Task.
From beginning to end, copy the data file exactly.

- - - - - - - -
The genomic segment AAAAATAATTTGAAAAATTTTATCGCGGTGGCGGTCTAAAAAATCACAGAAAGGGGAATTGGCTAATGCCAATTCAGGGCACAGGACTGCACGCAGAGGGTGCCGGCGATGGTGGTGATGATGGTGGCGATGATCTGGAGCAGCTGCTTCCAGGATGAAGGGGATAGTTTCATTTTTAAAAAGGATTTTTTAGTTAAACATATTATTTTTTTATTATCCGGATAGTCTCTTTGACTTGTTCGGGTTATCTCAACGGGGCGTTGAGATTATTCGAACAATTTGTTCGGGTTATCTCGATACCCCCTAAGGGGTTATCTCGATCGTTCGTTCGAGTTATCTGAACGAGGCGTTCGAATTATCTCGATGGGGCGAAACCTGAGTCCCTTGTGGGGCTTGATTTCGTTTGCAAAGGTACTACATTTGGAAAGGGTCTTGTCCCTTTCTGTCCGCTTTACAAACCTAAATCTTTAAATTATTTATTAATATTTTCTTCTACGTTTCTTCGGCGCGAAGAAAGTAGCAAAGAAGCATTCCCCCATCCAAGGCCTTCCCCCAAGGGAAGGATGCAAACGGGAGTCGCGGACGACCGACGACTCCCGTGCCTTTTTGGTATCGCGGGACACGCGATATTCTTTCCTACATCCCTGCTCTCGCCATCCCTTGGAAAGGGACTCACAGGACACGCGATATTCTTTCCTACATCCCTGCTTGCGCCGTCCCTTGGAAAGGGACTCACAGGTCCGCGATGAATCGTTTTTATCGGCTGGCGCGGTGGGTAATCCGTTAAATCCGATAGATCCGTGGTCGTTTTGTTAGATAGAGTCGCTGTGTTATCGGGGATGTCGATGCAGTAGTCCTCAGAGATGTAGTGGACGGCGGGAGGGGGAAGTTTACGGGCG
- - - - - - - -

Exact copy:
The genomic segment AAAAATAATTTGAAAAATTTTATCGCGGTGGCGGTCTAAAAAATCACAGAAAGGGGAATTGGCTAATGCCAATTCAGGGCACAGGACTGCACGCAGAGGGTGCCGGCGATGGTGGTGATGATGGTGGCGATGATCTGGAGCAGCTGCTTCCAGGATGAAGGGGATAGTTTCATTTTTAAAAAGGATTTTTTAGTTAAACATATTATTTTTTTATTATCCGGATAGTCTCTTTGACTTGTTCGGGTTATCTCAACGGGGCGTTGAGATTATTCGAACAATTTGTTCGGGTTATCTCGATACCCCCTAAGGGGTTATCTCGATCGTTCGTTCGAGTTATCTGAACGAGGCGTTCGAATTATCTCGATGGGGCGAAACCTGAGTCCCTTGTGGGGCTTGATTTCGTTTGCAAAGGTACTACATTTGGAAAGGGTCTTGTCCCTTTCTGTCCGCTTTACAAACCTAAATCTTTAAATTATTTATTAATATTTTCTTCTACGTTTCTTCGGCGCGAAGAAAGTAGCAAAGAAGCATTCCCCCATCCAAGGCCTTCCCCCAAGGGAAGGATGCAAACGGGAGTCGCGGACGACCGACGACTCCCGTGCCTTTTTGGTATCGCGGGACACGCGATATTCTTTCCTACATCCCTGCTCTCGCCATCCCTTGGAAAGGGACTCACAGGACACGCGATATTCTTTCCTACATCCCTGCTTGCGCCGTCCCTTGGAAAGGGACTCACAGGTCCGCGATGAATCGTTTTTATCGGCTGGCGCGGTGGGTAATCCGTTAAATCCGATAGATCCGTGGTCGTTTTGTTAGATAGAGTCGCTGTGTTATCGGGGATGTCGATGCAGTAGTCCTCAGAGATGTAGTGGACGGCGGGAGGGGGAAGTTTACGGGCG